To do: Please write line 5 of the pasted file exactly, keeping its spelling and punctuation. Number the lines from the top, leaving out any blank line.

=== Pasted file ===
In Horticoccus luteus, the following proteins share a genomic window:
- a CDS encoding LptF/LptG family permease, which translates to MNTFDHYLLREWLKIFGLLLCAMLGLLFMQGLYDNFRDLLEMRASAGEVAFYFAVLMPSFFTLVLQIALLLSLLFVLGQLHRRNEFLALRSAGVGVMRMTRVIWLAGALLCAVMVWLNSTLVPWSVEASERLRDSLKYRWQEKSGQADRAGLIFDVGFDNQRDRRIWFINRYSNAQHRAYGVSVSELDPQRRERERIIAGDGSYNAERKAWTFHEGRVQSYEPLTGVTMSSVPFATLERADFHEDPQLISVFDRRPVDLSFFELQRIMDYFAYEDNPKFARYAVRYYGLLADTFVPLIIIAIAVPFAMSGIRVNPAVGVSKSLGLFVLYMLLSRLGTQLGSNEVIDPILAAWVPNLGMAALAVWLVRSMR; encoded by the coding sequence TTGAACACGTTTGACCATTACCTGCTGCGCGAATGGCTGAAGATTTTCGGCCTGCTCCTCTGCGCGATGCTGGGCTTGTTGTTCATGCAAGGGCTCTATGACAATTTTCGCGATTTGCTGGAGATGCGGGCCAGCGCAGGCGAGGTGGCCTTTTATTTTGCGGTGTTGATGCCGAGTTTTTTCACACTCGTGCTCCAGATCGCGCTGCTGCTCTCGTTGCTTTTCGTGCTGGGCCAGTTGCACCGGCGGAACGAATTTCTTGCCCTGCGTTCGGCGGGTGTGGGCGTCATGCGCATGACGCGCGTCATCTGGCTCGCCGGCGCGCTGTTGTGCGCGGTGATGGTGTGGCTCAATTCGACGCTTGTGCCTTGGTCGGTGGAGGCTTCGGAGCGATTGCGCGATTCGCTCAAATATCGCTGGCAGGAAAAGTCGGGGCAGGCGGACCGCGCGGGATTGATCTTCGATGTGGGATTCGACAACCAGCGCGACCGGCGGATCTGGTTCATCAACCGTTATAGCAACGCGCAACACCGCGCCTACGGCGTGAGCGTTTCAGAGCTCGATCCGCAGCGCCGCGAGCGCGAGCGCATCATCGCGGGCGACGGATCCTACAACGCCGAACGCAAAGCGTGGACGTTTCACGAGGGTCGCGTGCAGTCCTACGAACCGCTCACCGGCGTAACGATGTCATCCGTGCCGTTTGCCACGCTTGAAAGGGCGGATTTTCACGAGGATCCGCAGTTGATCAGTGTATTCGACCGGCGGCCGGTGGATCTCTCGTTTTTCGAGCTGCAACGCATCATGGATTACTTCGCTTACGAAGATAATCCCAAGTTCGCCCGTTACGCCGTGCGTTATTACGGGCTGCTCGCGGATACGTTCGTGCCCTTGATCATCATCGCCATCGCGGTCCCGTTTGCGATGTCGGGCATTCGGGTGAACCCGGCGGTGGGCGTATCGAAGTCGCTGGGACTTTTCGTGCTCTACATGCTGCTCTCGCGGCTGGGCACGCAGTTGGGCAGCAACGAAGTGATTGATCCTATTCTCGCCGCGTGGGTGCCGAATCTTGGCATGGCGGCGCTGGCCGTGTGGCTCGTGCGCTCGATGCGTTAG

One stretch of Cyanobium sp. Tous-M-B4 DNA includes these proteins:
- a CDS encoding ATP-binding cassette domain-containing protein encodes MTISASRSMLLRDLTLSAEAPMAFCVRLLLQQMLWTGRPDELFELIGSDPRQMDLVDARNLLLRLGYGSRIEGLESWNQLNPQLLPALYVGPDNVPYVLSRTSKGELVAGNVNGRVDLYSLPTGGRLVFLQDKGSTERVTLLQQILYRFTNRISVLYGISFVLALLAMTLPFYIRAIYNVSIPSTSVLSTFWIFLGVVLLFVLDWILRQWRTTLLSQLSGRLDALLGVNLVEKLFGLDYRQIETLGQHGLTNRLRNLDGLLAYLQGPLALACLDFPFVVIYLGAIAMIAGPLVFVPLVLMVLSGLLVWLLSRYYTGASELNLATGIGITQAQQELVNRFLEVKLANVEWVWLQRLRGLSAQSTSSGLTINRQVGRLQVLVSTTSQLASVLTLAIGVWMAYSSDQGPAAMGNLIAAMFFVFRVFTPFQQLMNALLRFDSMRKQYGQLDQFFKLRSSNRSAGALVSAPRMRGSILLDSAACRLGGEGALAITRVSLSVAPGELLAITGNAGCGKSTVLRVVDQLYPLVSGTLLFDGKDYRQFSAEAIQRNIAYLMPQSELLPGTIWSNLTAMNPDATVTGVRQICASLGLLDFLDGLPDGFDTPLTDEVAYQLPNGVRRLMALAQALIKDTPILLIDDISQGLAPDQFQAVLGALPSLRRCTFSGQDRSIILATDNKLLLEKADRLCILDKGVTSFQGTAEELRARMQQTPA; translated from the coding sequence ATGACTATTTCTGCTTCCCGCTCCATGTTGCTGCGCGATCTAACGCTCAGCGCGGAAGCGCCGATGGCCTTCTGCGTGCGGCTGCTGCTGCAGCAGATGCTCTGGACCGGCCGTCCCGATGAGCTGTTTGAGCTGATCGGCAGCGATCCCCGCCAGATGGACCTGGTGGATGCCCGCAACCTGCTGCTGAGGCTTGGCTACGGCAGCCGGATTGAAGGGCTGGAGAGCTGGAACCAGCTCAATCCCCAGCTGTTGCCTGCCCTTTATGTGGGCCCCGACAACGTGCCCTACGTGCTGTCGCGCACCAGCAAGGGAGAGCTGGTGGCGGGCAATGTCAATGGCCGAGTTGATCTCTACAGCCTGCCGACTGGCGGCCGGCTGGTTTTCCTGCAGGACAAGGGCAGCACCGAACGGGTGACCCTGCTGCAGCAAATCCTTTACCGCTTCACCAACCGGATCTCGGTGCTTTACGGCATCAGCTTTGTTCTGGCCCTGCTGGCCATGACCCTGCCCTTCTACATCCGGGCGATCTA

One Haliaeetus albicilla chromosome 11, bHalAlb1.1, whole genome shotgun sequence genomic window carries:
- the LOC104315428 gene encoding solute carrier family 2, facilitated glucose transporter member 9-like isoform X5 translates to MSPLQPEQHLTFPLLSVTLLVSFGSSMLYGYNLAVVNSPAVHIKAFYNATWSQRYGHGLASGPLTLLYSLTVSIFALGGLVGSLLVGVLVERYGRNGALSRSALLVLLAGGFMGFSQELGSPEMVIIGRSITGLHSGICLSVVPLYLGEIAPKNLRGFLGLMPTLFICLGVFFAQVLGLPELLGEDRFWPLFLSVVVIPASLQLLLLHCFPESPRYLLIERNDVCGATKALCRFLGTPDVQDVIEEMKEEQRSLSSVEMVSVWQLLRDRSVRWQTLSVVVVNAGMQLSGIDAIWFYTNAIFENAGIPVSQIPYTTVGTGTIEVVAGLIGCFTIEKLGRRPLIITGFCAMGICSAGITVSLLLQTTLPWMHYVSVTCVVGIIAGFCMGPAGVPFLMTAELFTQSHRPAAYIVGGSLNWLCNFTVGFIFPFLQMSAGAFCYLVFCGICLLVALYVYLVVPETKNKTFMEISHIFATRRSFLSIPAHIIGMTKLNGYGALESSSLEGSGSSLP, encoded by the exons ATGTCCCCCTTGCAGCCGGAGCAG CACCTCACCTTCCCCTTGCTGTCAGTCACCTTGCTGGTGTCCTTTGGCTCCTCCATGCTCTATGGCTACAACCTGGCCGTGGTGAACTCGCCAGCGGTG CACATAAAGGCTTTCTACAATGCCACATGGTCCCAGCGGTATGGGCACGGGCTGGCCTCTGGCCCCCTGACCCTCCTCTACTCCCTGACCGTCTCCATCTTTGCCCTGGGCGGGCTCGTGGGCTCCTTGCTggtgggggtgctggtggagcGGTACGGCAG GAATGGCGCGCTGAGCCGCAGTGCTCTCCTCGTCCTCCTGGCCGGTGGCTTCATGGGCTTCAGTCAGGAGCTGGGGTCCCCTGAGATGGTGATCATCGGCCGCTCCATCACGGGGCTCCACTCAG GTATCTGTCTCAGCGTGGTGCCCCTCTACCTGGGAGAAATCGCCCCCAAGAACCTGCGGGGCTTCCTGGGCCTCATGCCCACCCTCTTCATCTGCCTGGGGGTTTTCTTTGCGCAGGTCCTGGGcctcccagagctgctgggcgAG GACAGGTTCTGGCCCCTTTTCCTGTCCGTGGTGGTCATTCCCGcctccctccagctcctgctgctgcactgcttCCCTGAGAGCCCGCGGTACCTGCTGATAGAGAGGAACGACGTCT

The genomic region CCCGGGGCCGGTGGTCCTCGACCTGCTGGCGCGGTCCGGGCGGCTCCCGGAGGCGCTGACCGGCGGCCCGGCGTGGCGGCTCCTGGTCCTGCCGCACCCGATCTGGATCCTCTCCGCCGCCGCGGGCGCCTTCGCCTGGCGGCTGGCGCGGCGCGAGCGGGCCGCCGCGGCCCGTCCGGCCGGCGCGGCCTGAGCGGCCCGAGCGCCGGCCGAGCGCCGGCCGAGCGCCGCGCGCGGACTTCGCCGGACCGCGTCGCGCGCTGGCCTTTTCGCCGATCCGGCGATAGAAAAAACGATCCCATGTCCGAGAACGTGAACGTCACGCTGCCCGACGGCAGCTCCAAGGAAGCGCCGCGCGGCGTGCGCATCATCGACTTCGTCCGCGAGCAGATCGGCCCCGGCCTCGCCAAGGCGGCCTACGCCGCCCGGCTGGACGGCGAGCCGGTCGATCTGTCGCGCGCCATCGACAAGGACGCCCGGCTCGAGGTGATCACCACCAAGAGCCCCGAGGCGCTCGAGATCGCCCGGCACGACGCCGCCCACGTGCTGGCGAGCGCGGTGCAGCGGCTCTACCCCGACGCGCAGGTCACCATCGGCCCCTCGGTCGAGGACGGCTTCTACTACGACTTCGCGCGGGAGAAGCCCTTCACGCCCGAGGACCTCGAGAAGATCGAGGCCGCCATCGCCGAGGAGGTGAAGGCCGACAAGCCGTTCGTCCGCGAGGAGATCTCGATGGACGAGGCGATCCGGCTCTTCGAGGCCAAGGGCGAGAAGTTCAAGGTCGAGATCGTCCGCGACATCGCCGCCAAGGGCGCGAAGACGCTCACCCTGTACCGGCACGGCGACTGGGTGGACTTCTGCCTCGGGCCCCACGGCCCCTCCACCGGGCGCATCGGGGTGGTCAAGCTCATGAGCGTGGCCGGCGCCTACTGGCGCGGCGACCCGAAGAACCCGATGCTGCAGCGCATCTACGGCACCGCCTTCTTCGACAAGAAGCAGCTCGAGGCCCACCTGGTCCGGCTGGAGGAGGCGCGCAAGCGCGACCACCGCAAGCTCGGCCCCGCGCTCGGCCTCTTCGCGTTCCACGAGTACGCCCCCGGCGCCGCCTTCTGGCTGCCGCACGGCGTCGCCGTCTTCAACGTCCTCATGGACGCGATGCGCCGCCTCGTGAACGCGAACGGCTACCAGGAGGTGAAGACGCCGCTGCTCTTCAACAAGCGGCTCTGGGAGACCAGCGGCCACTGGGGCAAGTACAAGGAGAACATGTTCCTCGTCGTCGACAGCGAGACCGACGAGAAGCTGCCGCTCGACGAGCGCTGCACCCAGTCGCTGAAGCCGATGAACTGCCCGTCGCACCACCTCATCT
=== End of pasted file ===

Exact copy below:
One Haliaeetus albicilla chromosome 11, bHalAlb1.1, whole genome shotgun sequence genomic window carries: